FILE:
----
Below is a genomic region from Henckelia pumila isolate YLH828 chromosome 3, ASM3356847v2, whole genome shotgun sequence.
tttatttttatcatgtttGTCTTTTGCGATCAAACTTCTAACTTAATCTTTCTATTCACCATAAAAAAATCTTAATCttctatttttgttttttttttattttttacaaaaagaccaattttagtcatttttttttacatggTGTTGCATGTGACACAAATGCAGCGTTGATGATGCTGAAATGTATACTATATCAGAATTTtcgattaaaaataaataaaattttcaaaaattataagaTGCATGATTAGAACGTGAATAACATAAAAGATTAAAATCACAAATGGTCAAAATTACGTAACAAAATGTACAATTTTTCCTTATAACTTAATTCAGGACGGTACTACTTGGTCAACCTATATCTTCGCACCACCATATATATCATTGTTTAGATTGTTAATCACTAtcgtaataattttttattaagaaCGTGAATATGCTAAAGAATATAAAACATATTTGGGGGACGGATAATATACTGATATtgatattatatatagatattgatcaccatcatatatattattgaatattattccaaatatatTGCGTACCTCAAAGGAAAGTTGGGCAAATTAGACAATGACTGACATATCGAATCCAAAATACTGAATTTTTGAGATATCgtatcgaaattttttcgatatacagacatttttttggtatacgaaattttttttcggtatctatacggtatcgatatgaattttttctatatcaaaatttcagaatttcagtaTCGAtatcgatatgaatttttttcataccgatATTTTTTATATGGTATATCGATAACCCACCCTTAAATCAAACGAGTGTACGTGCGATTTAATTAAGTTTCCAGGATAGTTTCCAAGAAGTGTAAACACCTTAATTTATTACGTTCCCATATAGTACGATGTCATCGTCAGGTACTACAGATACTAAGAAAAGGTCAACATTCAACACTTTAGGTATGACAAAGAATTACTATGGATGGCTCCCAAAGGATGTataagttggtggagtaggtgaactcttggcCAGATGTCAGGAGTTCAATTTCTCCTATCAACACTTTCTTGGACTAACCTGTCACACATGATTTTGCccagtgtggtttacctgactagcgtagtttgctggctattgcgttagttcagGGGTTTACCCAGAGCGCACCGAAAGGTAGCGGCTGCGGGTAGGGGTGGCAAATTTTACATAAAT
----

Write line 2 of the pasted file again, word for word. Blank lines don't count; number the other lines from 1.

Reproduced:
tttatttttatcatgtttGTCTTTTGCGATCAAACTTCTAACTTAATCTTTCTATTCACCATAAAAAAATCTTAATCttctatttttgttttttttttattttttacaaaaagaccaattttagtcatttttttttacatggTGTTGCATGTGACACAAATGCAGCGTTGATGATGCTGAAATGTATACTATATCAGAATTTtcgattaaaaataaataaaattttcaaaaattataagaTGCATGATTAGAACGTGAATAACATAAAAGATTAAAATCACAAATGGTCAAAATTACGTAACAAAATGTACAATTTTTCCTTATAACTTAATTCAGGACGGTACTACTTGGTCAACCTATATCTTCGCACCACCATATATATCATTGTTTAGATTGTTAATCACTAtcgtaataattttttattaagaaCGTGAATATGCTAAAGAATATAAAACATATTTGGGGGACGGATAATATACTGATATtgatattatatatagatattgatcaccatcatatatattattgaatattattccaaatatatTGCGTACCTCAAAGGAAAGTTGGGCAAATTAGACAATGACTGACATATCGAATCCAAAATACTGAATTTTTGAGATATCgtatcgaaattttttcgatatacagacatttttttggtatacgaaattttttttcggtatctatacggtatcgatatgaattttttctatatcaaaatttcagaatttcagtaTCGAtatcgatatgaatttttttcataccgatATTTTTTATATGGTATATCGATAACCCACCCTTAAATCAAACGAGTGTACGTGCGATTTAATTAAGTTTCCAGGATAGTTTCCAAGAAGTGTAAACACCTTAATTTATTACGTTCCCATATAGTACGATGTCATCGTCAGGTACTACAGATACTAAGAAAAGGTCAACATTCAACACTTTAGGTATGACAAAGAATTACTATGGATGGCTCCCAAAGGATGTataagttggtggagtaggtgaactcttggcCAGATGTCAGGAGTTCAATTTCTCCTATCAACACTTTCTTGGACTAACCTGTCACACATGATTTTGCccagtgtggtttacctgactagcgtagtttgctggctattgcgttagttcagGGGTTTACCCAGAGCGCACCGAAAGGTAGCGGCTGCGGGTAGGGGTGGCAAATTTTACATAAAT